The K2-ESPRINT Project III: A Close-in Super-Earth around a Metal-rich Mid-M Dwarf
Hirano et al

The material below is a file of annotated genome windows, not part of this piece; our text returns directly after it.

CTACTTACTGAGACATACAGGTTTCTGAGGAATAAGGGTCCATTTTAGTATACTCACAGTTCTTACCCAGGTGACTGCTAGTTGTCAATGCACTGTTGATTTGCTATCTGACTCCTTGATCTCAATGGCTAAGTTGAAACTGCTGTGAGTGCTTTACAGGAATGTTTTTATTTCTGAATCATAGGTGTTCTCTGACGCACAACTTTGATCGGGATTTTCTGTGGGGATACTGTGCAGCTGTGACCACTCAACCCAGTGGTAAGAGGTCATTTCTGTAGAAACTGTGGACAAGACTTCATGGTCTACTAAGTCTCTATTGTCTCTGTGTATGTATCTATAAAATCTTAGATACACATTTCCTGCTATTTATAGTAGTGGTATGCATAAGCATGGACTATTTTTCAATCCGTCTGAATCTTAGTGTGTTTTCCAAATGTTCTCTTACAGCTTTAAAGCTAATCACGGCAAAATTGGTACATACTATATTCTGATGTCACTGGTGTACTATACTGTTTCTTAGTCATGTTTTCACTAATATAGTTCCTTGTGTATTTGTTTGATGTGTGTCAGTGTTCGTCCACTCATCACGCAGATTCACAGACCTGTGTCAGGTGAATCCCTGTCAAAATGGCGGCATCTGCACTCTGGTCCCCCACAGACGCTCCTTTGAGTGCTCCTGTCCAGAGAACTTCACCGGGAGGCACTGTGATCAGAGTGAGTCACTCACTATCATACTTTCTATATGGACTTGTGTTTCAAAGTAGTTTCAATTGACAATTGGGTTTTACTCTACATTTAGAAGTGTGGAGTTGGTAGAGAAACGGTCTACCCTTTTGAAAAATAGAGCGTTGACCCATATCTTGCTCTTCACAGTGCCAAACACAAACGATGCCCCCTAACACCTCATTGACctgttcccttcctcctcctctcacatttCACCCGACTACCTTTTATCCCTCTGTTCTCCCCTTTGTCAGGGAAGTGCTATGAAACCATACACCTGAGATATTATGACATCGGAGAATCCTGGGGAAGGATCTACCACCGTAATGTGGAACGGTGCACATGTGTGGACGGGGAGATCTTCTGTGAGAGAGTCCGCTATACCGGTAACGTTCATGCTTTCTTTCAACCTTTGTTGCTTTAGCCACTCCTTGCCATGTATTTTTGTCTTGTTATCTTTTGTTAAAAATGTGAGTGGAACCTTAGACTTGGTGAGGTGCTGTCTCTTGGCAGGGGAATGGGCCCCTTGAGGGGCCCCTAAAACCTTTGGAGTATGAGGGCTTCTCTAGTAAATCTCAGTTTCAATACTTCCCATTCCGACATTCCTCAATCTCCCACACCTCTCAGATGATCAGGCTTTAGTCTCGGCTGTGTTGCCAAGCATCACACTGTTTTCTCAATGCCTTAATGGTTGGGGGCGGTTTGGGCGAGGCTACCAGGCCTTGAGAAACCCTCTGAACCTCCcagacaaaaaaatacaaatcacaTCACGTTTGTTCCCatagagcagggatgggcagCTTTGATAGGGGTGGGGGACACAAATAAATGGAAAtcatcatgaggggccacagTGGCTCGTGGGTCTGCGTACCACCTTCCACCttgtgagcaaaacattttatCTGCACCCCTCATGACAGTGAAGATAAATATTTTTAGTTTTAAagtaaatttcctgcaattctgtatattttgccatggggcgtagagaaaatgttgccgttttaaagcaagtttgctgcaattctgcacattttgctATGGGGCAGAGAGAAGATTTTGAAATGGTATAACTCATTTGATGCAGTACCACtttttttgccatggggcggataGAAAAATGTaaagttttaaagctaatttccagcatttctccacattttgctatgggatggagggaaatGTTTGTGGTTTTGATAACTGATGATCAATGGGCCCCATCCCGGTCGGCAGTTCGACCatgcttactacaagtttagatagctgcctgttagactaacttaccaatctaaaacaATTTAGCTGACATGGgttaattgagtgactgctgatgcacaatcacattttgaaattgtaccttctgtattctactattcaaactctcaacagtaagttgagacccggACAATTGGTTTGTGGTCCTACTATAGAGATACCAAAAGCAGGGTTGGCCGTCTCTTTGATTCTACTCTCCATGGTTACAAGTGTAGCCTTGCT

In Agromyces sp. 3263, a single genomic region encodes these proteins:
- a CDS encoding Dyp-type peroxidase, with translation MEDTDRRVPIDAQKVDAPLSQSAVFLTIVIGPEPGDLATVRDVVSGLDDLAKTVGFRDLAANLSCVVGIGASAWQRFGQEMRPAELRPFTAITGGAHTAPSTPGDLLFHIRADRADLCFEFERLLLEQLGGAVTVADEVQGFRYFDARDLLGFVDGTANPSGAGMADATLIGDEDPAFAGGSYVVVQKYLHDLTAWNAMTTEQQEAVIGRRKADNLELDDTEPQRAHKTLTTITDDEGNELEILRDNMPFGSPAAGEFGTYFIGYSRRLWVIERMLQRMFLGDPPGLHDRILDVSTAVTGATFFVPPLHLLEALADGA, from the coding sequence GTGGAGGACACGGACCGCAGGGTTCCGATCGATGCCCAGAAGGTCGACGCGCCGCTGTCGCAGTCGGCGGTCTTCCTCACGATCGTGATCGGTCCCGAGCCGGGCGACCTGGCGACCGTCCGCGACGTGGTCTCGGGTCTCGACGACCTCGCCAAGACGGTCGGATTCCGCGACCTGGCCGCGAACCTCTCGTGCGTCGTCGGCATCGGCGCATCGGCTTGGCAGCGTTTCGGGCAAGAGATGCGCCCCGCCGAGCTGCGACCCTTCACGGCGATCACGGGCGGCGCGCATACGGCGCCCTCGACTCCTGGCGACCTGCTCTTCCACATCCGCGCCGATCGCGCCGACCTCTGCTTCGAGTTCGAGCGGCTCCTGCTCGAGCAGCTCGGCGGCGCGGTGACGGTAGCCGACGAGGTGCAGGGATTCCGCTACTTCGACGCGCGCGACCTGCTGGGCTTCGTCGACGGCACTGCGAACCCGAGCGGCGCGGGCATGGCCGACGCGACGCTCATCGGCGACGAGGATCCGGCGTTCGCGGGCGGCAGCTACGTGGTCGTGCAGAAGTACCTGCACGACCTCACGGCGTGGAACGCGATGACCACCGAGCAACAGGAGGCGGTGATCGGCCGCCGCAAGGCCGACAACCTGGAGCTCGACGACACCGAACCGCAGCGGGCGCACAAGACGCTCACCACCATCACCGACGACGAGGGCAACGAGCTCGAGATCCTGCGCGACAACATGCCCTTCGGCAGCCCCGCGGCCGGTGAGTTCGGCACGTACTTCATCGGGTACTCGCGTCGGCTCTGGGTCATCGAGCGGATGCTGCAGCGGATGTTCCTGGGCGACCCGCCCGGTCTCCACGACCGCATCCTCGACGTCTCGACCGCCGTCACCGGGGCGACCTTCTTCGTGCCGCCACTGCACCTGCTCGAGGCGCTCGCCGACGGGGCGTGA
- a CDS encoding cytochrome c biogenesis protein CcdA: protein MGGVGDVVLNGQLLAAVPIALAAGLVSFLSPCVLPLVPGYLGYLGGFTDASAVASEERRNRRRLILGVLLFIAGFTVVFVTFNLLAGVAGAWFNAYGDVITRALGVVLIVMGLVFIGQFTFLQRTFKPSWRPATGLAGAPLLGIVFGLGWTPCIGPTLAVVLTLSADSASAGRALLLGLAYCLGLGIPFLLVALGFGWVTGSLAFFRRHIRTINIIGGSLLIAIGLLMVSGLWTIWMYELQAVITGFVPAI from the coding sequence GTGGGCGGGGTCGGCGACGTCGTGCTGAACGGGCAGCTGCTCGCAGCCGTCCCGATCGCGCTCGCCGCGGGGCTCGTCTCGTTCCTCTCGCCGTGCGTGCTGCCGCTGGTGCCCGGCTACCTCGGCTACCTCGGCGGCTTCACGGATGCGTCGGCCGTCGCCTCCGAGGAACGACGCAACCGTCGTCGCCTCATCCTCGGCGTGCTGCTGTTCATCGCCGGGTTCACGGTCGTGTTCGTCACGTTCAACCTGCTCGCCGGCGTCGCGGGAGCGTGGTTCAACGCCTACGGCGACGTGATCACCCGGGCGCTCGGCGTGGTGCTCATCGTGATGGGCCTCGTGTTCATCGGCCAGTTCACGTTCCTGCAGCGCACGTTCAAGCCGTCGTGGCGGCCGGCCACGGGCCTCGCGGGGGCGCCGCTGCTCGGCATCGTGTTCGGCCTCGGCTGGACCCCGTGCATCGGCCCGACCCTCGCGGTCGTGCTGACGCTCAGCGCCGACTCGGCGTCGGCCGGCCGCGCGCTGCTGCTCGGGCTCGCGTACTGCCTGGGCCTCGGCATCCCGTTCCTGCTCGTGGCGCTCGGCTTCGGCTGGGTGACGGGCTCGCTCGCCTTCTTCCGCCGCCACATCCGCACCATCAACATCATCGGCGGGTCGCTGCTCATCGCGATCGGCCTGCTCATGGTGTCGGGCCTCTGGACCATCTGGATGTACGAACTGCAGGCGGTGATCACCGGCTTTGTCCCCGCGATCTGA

We validate a candidate super-Earth (Rp=2.38±0.25R⊕) on a close-in orbit (P=2.26 days) around EPIC 206318379, a metal-rich M4-type dwarf in the Campaign 3 field of the K2 mission. Our follow-up observations included multi-band transit observations from the optical to the near infrared, low-resolution spectroscopy, and high-resolution adaptive-optics (AO) imaging. The phase-folded K2 transit light curve has a V-shape because the transit duration around this small star is comparable to the 30-minute K2 cadence. However, the light curves from our follow-up observations exhibit a sharp ingress and/or egress and flat bottom, ruling out a grazing eclipse of a binary system. We perform a global fit to all ground-based observations using a Gaussian process-based method and show that the transit depths in all passbands (r′2,zs,2,J,H,Ks) are within 2.2σ of the K2 value. Based on a model of the background stellar population and the absence of nearby sources in our AO imaging, we estimate the probability that a background eclipsing binary could cause a false positive to be less than 2×10−5. We also show that given the almost constant transit depths in the five passbands, EPIC 206318379 cannot have a physically associated companion later than M4, and the probability that it has another M4 dwarf is low as well (≈0.0721+0.023−0.036), even in which case the size of EPIC 206318379b falls on the planetary regime. EPIC 206318379b has the same radius (within 1σ) and experiences a similar irradiation from its host star as the well-studied GJ 1214b. A comparison between the atmospheric properties of these two objects with future observations would be especially interesting.